Wednesday, April 06, 2005
The new catamaran vessel once known as the X-Craft has been named Sea Fighter and will be manned by a mixed Navy-Coast Guard crew as a development platform for the Littoral Combat Ship and the Coast Guard’s Deepwater program. The Littoral Surface Craft-Experimental (X-Craft), developed by the Office of Naval Research, Titan Corp. and BMT Nigel Gee and Associates, Southampton, U.K., and built by Nicholas Brothers Boat Builders in Freeland, Wash., was christened Sea Fighter (FSF-1) on Feb. 5. (FSF stands for fast sea frame.) When the Sea Fighter is delivered to the Navy April 30, a crew of 26 — 16 Navy and 10 Coast Guard — will man the vessel. It will be based in San Diego. The 262-foot Sea Fighter is a high-speed catamaran intended to “evaluate the hydrodynamic performance, structural behavior, mission flexibility and propulsion of high-speed vessels” in littoral waters, Navy officials said in a release. Nigel Gee, designer of the 950-ton Sea Fighter, said that the vessel could travel 4,000 nautical miles without refueling, land helicopters in sea states of 4 or 5, recover watercraft in sea state 4 conditions over the stern ramp and provide crew comfort in sea states 4 or 5 for long periods. The Sea Fighter features a large mission bay which can hold up to a dozen 20-foot mission modules, enabling the vessel to participate in such missions as force protection, mine countermeasures, antisubmarine warfare, amphibious assault and humanitarian assistance. The vessel’s flight deck can accommodate two H-60 helicopters or unmanned aerial vehicles. The Sea Fighter is powered by an integrated propulsion system that includes two GE Transportation LM2500 gas turbine engines and two MTU 16V 595 TE90 diesel engines that drive four high-efficiency Rolls-Royce Kamewa 125 SII waterjets. The vessel can reach speeds of up to 50 knots. The waterjets also allow the vessel to move sideways, which simplifies docking and station keeping.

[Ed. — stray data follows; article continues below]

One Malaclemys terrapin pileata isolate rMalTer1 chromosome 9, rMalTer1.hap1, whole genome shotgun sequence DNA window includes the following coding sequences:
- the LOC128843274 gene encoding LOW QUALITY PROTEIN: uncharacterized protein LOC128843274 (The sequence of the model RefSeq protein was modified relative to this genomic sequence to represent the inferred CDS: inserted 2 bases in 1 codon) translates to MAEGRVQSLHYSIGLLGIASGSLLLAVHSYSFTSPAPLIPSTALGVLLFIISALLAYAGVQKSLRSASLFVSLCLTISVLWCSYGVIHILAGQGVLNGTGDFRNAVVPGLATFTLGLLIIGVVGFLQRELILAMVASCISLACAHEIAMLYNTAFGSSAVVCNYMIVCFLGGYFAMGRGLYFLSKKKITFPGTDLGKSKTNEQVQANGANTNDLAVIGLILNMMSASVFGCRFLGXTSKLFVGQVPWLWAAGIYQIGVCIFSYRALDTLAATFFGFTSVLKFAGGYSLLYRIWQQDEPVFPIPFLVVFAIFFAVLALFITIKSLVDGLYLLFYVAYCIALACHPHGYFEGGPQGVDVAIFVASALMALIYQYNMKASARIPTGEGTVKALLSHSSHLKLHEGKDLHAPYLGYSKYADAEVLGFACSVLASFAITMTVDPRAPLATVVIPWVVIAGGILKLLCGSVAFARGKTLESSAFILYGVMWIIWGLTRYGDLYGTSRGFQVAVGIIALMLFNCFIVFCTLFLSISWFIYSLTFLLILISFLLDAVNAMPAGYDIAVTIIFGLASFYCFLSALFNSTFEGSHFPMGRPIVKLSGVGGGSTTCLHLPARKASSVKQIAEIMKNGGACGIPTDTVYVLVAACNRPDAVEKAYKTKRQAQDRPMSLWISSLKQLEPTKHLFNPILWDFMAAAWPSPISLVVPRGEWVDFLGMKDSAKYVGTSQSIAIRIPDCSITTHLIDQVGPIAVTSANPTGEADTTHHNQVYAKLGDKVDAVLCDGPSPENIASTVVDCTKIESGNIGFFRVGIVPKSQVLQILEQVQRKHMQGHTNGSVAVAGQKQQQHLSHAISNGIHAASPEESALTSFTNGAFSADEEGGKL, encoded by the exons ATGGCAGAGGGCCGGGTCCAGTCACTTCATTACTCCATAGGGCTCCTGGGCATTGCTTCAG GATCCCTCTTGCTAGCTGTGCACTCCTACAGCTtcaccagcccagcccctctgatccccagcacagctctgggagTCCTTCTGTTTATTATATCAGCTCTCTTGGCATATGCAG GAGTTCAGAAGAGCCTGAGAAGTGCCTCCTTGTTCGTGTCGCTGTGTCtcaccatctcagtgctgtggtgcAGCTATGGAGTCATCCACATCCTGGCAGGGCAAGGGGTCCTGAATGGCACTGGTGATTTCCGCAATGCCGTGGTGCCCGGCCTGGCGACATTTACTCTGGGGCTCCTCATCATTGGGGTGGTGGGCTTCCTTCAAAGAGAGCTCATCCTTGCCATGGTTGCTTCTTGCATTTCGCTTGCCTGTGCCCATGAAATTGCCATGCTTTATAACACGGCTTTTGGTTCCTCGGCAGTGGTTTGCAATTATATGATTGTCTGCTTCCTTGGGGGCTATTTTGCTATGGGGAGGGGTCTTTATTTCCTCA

Sea Fighter (FSF-1) A.K.A: "The X-Craft"